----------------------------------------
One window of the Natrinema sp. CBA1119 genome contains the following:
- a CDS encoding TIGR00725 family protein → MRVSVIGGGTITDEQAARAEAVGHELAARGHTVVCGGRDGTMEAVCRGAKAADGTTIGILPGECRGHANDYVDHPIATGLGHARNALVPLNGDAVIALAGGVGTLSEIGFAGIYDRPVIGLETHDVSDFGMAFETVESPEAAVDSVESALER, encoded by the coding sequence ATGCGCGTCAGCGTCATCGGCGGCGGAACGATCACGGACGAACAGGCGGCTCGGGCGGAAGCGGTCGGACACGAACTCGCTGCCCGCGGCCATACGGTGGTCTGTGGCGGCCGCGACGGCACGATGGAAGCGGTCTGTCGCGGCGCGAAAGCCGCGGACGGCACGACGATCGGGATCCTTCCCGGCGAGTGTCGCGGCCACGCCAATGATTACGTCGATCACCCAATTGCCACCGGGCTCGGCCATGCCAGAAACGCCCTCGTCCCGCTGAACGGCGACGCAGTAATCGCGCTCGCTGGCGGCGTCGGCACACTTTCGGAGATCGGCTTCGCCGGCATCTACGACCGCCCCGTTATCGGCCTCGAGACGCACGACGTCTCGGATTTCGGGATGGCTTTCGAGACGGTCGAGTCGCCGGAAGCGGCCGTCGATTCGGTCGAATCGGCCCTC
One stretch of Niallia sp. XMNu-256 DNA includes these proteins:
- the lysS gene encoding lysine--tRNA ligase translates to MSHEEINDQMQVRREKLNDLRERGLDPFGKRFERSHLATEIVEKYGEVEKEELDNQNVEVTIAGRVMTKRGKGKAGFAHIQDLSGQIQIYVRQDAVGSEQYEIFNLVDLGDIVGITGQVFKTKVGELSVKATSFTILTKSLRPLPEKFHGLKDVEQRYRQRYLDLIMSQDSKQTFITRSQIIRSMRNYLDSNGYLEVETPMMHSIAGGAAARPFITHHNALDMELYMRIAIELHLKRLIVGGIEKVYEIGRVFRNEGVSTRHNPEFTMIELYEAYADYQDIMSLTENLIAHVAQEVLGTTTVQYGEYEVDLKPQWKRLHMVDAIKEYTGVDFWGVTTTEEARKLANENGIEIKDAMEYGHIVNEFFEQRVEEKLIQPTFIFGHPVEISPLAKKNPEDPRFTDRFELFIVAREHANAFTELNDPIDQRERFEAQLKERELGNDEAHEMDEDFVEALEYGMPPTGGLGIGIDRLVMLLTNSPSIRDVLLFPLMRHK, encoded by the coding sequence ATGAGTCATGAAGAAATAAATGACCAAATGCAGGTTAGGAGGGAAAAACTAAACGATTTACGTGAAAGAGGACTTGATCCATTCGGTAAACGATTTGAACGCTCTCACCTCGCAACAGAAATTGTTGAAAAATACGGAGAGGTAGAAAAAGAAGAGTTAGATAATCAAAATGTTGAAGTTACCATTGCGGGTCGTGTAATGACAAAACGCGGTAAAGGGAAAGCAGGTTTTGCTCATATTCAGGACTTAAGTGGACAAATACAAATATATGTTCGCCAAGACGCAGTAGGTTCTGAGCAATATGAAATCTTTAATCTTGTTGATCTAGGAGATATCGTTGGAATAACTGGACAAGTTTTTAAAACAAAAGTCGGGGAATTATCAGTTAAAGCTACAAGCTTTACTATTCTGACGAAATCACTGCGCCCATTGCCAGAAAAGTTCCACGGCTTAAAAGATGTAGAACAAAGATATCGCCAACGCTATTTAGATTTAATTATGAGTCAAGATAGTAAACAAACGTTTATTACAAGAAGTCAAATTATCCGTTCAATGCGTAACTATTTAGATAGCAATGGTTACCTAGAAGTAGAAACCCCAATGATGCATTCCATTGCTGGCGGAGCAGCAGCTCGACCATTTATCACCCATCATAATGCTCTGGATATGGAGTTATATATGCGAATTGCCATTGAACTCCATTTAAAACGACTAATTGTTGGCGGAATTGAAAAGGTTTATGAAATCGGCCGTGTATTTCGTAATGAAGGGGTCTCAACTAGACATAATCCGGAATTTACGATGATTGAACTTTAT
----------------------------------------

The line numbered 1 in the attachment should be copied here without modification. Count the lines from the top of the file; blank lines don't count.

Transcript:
One window of the Natrinema sp. CBA1119 genome contains the following: